Breakage of the GLASS Trigalight™ is the only thing that will cause it to suddenly stop glowing and this is NOT covered by the manufacturers warranty - so please understand that if you break the lamp we will NOT give you a refund or a replacement.

We can only supply the Trigalight™ lamps and cannot do anything about how you, the customer uses them. If, for example you are intending to make or provide a case for the Trigalight™ and it is not properly designed the lamp can be damaged. If the case has no cushioning around the seals or is too tight a fit, it can also damage the Trigalight™ as can the use of adhesives and resins. We strongly recommend against using any sort of glass-glue as these contract on setting and will literally pull the lamp apart! A properly designed Trigalight™ case should have, for example, silicone pads to support the lamp to reduce shock from impact and protect against thermal expansion and contraction.

What colours are there and how bright are they?

This is a list of the colours we can supply (subject to availability) and an explanation of the perceived brightness:
Green, Yellow, White, Orange, Ice Blue, Red, Pink, Purple, Deep Blue

Do all of the colours appear to be the same brightness?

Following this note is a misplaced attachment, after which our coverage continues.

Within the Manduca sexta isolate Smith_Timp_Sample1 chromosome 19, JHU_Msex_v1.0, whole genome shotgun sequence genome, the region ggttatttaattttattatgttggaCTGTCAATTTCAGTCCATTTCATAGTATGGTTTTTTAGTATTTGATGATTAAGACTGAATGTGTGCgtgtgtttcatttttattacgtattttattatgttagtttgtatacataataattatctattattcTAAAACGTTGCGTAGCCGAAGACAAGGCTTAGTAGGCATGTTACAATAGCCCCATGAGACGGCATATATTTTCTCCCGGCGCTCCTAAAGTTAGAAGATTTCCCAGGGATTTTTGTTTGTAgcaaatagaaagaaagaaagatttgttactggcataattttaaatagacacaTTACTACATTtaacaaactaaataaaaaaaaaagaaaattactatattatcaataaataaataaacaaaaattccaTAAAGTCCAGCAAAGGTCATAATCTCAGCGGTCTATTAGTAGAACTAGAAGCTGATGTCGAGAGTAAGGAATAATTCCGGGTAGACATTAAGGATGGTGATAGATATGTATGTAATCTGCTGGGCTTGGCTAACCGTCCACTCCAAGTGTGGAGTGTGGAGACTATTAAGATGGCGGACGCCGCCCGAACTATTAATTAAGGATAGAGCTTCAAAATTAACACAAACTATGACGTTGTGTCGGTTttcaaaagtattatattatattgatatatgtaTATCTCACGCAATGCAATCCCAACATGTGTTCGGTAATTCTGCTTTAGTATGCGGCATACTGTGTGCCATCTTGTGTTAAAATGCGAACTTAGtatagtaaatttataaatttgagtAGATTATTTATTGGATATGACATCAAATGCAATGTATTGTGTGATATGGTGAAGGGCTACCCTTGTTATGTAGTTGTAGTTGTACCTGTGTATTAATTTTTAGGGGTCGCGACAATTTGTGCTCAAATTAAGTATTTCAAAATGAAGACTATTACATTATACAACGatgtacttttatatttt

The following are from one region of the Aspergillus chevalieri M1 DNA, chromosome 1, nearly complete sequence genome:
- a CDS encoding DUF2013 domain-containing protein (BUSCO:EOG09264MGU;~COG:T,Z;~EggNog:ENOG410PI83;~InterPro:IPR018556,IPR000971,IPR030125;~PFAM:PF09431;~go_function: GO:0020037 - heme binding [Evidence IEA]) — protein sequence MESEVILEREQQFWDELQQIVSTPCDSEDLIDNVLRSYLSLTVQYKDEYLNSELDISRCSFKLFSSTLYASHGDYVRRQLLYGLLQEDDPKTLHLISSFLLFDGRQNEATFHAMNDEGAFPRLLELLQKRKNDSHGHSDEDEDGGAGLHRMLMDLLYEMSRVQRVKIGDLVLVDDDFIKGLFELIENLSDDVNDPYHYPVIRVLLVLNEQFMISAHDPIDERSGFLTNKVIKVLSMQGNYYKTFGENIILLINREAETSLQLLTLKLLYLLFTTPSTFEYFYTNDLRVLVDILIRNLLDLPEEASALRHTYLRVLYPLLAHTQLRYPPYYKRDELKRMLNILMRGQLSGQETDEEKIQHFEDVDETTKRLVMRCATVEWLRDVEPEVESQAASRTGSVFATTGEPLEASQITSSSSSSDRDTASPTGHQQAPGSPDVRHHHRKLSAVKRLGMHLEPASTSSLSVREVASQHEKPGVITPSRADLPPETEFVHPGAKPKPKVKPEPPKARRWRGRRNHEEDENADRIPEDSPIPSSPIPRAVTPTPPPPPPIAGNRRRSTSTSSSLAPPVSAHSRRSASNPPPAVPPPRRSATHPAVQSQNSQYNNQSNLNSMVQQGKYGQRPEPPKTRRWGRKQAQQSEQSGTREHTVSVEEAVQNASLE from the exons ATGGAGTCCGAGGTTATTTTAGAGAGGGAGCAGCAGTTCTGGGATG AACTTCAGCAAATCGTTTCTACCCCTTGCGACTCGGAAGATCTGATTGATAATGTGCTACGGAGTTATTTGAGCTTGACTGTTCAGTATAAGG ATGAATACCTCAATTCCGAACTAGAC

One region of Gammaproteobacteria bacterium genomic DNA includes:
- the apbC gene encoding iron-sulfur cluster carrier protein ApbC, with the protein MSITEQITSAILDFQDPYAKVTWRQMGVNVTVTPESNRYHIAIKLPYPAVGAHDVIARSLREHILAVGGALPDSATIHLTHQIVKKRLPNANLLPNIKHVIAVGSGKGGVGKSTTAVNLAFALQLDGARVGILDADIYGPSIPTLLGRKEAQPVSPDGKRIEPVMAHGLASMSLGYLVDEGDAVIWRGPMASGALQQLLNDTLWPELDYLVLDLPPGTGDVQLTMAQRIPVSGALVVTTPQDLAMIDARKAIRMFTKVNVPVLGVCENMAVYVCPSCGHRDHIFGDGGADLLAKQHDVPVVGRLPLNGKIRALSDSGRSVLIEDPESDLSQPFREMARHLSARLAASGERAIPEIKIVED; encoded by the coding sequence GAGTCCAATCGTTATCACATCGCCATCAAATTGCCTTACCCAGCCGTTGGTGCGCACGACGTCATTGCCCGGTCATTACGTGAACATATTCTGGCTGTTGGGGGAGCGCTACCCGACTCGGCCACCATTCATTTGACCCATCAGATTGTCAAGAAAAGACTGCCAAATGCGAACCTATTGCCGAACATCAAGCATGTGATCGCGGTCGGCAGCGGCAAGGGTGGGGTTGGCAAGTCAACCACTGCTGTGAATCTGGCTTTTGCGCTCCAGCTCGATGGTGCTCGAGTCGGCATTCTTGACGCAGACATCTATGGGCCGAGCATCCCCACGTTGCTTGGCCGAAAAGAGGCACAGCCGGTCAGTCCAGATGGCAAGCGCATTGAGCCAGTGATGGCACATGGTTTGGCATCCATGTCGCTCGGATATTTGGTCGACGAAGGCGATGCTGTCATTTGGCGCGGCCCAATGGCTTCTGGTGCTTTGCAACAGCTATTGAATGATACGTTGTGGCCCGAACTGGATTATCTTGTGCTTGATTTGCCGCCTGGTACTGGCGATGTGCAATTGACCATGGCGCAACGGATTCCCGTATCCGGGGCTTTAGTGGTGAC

The simple answer is NO they do not, and the biggest reason for that is the human eye! It does not have a linear response to colours and this is why we perceive some colours to be brighter than others. The light coming from a green laser will appear to us to be very much brighter than the light coming from a red laser with the same output power; so with the Trigalight™ lamps there is quite a big difference between how you will perceive the colours to which the eye is most sensitive and to which the eye is least sensitive.

So; which Trigalight™ will look the brightest, and which the dimmest?

By far the brightest looking Trigalight™ is the Green and the dimmest the Deep Blue; this is because Green is roughly centre of the human eyes visible spectrum, as you approach the upper and lower limits sensitivity falls off sharply. If you consider the Green as the brightest perceived then Deep Blue will only appear to be about 15% as bright as the Green, Yellow is close to Green and is seen as about 80% as bright as the Green.